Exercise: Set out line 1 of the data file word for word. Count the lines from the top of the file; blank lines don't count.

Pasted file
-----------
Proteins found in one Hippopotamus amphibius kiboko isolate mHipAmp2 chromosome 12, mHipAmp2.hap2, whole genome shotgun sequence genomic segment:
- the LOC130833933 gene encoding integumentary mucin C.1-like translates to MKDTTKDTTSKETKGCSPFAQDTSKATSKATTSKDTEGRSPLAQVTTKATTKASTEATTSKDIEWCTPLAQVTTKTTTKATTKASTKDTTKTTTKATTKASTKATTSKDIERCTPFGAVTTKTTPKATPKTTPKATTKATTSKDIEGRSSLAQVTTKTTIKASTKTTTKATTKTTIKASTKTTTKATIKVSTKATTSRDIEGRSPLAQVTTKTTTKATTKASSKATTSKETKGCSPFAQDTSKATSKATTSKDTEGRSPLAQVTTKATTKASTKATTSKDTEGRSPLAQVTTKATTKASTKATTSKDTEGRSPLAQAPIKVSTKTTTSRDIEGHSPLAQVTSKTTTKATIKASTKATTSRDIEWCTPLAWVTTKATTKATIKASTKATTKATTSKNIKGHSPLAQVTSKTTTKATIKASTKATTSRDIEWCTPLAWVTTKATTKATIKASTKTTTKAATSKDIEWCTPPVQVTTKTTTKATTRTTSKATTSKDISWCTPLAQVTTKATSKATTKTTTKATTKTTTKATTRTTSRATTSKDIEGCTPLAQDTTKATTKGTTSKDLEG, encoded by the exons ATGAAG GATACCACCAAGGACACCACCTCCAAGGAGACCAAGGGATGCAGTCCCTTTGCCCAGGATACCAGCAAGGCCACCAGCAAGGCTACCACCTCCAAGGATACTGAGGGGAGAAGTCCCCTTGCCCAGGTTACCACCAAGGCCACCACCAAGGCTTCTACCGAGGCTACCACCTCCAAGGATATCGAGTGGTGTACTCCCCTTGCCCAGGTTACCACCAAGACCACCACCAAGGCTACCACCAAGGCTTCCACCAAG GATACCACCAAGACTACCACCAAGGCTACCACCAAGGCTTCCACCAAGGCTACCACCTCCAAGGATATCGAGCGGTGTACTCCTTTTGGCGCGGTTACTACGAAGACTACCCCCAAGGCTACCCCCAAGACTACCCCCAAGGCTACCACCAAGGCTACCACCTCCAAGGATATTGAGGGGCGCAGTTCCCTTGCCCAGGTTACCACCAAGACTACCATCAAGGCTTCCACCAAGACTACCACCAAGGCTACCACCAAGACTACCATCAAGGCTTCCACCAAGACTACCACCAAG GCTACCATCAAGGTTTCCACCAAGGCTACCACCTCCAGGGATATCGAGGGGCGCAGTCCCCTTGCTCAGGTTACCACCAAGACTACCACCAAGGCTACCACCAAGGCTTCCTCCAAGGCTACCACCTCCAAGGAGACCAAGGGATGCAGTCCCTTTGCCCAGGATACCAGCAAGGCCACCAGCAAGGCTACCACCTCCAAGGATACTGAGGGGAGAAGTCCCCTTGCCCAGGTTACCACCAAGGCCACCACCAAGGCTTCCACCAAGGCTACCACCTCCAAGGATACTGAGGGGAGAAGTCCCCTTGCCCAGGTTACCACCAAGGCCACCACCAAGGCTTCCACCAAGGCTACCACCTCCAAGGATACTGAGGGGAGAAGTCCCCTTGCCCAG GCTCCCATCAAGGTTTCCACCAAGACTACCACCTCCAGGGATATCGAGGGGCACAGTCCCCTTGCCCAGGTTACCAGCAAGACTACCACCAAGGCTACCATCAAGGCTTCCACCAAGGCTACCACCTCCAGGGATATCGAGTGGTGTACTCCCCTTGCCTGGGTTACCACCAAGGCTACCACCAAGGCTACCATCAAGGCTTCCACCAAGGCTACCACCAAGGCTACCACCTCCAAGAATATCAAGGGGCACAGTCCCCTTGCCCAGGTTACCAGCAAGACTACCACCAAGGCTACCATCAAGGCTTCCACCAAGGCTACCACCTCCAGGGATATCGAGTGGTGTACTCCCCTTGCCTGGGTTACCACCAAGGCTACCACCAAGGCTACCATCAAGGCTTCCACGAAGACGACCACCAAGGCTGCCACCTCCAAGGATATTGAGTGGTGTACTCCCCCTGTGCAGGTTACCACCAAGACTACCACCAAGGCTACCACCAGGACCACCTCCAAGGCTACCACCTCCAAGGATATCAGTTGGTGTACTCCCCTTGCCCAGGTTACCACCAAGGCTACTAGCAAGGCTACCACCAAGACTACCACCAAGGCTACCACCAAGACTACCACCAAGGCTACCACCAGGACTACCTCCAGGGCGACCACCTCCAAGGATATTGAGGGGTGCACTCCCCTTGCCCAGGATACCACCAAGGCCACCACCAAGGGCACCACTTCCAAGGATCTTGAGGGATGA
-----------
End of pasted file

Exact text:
Proteins found in one Hippopotamus amphibius kiboko isolate mHipAmp2 chromosome 12, mHipAmp2.hap2, whole genome shotgun sequence genomic segment: